In 2011, five Magnum photographers and one writer boarded an RV for a two-week photographic road trip from Texas to California. The result was Postcard From America, a multi-platform interactive project, a photographic embrace of happenstance and improvisation. The success of the experiment spawned several spin-off events across the U.S., but it had a less celebrated by-product too: for the past four years, the RV has been parked, mostly unused, in photographer Alec Soth’s driveway. “I have this big vehicle in my life that just sits there,” he tells TIME.
Faced with this automotive encumbrance—as well as a wish to take a break from his successful publishing business Little Brown Mushroom—Soth has launched the Winnebago Workshop, aptly named after the RV’s make. The idea will see teenaged artists team up with established mentors to produce visual stories using photography, video, drawing and writing, all in and around Soth’s RV.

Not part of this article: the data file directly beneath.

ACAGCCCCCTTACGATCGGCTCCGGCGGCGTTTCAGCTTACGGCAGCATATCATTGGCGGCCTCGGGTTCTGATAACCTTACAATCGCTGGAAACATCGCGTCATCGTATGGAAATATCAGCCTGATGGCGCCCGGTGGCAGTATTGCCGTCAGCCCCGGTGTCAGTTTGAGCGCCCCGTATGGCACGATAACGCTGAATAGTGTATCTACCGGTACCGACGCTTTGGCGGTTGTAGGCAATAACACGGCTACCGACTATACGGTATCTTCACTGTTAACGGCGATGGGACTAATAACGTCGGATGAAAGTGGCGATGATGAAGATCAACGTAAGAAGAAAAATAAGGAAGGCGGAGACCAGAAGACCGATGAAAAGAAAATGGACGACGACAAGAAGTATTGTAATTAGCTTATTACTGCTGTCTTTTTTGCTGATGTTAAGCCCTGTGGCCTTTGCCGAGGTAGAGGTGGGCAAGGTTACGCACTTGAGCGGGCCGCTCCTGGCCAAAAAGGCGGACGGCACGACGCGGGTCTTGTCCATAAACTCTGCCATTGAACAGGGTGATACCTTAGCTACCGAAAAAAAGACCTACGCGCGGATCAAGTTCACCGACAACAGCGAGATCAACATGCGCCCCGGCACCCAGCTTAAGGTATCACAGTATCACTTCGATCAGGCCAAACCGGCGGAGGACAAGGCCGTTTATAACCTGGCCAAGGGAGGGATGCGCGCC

“We did a pilot run this summer,” says Soth. “We took day trips. Each day, we threw a dart on a map and went to that spot.”
The future of the project will be only slightly less spontaneous, as Soth seeks to plan a wide range of future events for the RV. He has taken to Kickstarter to finance the first official Winnebago Workshops, which will take place in the spring of 2016. Already, the campaign has raised the initial $25,000 needed to launch Soth’s plans, but the photographer will continue to appeal for funds to allow more students to benefit from the experience.
The idea has already grabbed the attention of organizations across the U.S., including the Museum of Modern Art in New York City, and it’s already paying off for its creator too. “A few years ago, I had burnt out on photography and became kind of jaded myself,” he explains. “I sort of forgot that initial excitement, that raw reason that made us interested in making art. I think it’s healthy to be in touch with that original impulse.”
Having a new project can help rekindle that passion, Soth says, and silence the voices of naysayers who feel that too many people are “on their cellphones taking pictures of their food.” But he still doesn’t want to get ahead of himself. “I don’t want to buy a fleet of RVs,” he says.
Alec Soth is a photographer based in Minesotta and represented by Magnum Photos.
Olivier Laurent is the editor of TIME LightBox. Follow him on Twitter and Instagram @olivierclaurent
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